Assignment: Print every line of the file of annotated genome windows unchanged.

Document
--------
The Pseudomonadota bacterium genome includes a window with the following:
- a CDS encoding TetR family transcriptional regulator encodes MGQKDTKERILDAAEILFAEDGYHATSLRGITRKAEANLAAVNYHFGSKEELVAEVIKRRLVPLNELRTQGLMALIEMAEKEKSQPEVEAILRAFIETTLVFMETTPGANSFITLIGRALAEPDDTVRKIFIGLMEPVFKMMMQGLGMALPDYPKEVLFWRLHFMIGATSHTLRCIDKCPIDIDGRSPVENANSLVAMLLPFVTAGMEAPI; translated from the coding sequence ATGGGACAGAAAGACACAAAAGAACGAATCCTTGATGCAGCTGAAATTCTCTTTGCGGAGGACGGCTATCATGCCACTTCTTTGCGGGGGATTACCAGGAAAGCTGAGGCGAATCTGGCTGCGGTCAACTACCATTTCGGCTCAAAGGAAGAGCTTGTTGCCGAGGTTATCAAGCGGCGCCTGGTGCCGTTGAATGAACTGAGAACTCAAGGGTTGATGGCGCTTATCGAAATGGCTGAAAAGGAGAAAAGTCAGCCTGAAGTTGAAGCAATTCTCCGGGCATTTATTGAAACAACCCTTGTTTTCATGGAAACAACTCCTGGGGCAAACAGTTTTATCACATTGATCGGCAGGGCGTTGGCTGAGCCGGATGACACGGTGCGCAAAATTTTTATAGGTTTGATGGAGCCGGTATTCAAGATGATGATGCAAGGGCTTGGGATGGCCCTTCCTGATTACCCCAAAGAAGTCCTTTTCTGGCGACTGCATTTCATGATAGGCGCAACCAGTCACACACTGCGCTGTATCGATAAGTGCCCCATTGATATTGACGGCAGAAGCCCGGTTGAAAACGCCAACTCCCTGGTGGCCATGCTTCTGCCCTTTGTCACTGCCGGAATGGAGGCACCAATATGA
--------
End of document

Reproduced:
The Pseudomonadota bacterium genome includes a window with the following:
- a CDS encoding TetR family transcriptional regulator encodes MGQKDTKERILDAAEILFAEDGYHATSLRGITRKAEANLAAVNYHFGSKEELVAEVIKRRLVPLNELRTQGLMALIEMAEKEKSQPEVEAILRAFIETTLVFMETTPGANSFITLIGRALAEPDDTVRKIFIGLMEPVFKMMMQGLGMALPDYPKEVLFWRLHFMIGATSHTLRCIDKCPIDIDGRSPVENANSLVAMLLPFVTAGMEAPI; translated from the coding sequence ATGGGACAGAAAGACACAAAAGAACGAATCCTTGATGCAGCTGAAATTCTCTTTGCGGAGGACGGCTATCATGCCACTTCTTTGCGGGGGATTACCAGGAAAGCTGAGGCGAATCTGGCTGCGGTCAACTACCATTTCGGCTCAAAGGAAGAGCTTGTTGCCGAGGTTATCAAGCGGCGCCTGGTGCCGTTGAATGAACTGAGAACTCAAGGGTTGATGGCGCTTATCGAAATGGCTGAAAAGGAGAAAAGTCAGCCTGAAGTTGAAGCAATTCTCCGGGCATTTATTGAAACAACCCTTGTTTTCATGGAAACAACTCCTGGGGCAAACAGTTTTATCACATTGATCGGCAGGGCGTTGGCTGAGCCGGATGACACGGTGCGCAAAATTTTTATAGGTTTGATGGAGCCGGTATTCAAGATGATGATGCAAGGGCTTGGGATGGCCCTTCCTGATTACCCCAAAGAAGTCCTTTTCTGGCGACTGCATTTCATGATAGGCGCAACCAGTCACACACTGCGCTGTATCGATAAGTGCCCCATTGATATTGACGGCAGAAGCCCGGTTGAAAACGCCAACTCCCTGGTGGCCATGCTTCTGCCCTTTGTCACTGCCGGAATGGAGGCACCAATATGA